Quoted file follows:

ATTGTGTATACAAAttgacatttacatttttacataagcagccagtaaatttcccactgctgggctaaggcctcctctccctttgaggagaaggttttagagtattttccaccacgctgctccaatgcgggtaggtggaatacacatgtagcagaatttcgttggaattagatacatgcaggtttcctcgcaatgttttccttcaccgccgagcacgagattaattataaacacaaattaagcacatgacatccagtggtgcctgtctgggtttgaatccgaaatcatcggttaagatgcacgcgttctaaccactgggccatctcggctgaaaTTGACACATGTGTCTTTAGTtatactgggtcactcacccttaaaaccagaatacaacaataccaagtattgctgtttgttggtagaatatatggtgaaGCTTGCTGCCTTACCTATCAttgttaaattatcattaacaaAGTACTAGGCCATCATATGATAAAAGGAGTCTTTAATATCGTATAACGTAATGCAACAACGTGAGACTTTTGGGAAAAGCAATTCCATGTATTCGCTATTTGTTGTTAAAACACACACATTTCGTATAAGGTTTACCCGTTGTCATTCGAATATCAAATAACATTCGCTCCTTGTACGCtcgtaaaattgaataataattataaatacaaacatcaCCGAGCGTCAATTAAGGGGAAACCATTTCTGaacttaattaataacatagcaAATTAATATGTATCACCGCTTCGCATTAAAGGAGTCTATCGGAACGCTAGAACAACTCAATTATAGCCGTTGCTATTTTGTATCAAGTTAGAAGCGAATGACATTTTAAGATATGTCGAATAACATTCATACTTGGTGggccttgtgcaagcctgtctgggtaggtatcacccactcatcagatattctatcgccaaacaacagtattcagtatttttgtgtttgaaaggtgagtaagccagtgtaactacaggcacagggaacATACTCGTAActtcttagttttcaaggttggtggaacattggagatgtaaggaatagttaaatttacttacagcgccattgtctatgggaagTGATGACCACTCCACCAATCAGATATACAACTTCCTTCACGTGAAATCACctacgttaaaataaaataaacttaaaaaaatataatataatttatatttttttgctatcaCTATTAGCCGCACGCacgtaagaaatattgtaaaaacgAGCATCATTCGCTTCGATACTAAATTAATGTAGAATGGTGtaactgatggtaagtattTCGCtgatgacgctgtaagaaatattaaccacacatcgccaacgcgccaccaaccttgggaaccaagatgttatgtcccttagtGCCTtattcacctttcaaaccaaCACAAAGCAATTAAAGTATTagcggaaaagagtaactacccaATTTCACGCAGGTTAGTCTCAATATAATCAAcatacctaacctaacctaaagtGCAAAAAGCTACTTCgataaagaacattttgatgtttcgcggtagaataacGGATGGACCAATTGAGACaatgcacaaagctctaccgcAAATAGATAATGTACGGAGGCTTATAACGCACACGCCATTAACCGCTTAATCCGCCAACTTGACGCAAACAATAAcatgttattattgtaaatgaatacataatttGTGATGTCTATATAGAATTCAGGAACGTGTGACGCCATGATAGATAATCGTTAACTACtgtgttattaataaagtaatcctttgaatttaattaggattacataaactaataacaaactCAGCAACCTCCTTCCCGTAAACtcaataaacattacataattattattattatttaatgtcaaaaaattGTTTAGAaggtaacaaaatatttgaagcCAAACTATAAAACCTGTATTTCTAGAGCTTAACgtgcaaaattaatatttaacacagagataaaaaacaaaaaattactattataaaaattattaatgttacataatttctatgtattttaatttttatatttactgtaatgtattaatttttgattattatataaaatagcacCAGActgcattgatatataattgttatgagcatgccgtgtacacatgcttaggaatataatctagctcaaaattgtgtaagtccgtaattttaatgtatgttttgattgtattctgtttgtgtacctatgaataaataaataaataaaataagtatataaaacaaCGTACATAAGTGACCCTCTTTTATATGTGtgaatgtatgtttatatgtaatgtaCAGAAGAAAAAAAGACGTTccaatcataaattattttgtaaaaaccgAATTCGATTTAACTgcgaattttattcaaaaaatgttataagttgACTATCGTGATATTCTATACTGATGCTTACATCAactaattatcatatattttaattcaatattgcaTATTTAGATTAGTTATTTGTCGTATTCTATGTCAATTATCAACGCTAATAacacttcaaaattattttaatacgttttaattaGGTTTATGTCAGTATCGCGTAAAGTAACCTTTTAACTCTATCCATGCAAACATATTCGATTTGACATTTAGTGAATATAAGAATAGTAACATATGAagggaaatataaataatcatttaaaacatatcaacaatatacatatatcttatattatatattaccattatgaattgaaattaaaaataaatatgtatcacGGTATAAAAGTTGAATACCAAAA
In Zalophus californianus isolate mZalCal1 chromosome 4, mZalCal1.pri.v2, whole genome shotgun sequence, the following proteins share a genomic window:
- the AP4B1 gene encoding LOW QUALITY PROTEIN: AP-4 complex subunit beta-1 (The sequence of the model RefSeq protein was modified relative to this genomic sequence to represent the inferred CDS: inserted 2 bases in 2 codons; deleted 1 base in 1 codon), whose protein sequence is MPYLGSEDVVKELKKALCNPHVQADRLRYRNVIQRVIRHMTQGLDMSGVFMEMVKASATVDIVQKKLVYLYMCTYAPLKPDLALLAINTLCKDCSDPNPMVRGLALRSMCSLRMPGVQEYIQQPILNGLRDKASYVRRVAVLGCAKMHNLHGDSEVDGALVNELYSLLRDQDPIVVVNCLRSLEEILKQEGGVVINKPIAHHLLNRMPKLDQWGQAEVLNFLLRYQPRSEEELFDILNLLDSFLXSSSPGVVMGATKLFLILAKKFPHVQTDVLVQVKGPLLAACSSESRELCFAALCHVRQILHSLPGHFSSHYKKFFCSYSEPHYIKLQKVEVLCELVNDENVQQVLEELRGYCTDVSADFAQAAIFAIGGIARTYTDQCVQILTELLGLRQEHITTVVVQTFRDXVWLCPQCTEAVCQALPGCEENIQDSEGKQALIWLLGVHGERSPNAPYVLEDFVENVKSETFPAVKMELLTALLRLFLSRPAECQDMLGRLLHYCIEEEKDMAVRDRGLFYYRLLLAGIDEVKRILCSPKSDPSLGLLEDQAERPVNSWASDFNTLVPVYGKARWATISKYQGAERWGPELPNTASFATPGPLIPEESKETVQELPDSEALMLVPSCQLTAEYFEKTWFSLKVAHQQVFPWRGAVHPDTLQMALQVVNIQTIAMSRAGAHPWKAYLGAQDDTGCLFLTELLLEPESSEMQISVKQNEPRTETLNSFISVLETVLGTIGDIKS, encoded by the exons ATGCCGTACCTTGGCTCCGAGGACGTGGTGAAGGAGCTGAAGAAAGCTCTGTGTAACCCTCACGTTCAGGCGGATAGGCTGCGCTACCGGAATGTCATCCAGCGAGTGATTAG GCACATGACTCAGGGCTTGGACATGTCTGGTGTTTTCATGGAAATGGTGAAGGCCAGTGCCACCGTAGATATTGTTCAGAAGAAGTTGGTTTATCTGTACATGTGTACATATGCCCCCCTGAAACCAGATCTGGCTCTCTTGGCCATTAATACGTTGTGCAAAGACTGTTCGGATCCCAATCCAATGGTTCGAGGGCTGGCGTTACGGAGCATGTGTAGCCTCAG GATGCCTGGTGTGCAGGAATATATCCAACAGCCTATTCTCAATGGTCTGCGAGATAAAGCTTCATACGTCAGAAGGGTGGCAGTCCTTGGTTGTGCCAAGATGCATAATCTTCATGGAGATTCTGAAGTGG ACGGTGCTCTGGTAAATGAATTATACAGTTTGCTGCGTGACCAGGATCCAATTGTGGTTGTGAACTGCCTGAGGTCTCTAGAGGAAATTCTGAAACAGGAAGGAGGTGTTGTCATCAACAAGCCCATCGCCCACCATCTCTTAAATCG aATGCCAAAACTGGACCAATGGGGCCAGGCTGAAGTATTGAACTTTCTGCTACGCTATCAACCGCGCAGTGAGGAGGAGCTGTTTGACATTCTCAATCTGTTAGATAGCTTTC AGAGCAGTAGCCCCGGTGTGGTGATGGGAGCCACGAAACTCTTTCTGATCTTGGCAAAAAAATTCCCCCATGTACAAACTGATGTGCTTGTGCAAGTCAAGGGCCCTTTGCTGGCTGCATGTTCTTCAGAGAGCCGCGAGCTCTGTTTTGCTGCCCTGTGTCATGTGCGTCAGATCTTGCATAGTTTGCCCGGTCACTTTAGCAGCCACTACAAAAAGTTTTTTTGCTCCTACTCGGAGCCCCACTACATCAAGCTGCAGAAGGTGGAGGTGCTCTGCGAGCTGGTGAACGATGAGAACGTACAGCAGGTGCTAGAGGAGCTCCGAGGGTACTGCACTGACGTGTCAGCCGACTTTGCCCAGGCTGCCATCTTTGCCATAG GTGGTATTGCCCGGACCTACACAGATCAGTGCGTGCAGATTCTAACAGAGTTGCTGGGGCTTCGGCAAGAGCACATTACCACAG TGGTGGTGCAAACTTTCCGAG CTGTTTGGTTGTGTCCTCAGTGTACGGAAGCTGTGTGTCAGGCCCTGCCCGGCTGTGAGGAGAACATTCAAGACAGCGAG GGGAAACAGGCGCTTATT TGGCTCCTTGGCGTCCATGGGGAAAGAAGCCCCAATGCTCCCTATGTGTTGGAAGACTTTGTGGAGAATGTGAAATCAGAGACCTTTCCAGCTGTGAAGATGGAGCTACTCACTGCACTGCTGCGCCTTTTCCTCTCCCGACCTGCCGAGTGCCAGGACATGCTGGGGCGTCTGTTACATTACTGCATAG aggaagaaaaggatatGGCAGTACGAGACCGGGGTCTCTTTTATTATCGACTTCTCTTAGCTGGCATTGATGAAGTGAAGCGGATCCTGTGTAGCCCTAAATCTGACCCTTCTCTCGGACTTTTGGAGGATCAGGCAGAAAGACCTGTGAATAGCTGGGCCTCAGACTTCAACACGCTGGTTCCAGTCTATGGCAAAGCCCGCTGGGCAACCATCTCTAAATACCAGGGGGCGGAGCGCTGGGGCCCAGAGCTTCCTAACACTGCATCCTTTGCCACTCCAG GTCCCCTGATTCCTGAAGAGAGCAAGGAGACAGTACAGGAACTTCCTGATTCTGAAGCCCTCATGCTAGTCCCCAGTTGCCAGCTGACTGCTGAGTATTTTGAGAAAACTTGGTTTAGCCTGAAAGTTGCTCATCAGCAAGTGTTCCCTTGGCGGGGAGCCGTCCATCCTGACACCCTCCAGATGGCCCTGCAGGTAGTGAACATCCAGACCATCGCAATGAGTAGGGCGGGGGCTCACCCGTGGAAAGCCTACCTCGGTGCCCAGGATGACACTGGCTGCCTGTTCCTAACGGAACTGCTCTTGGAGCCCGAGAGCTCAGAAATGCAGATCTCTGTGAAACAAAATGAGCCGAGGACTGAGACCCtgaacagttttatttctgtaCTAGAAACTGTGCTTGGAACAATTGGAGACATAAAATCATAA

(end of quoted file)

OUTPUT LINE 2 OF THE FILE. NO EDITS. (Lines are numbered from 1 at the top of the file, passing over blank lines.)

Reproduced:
In Zalophus californianus isolate mZalCal1 chromosome 4, mZalCal1.pri.v2, whole genome shotgun sequence, the following proteins share a genomic window: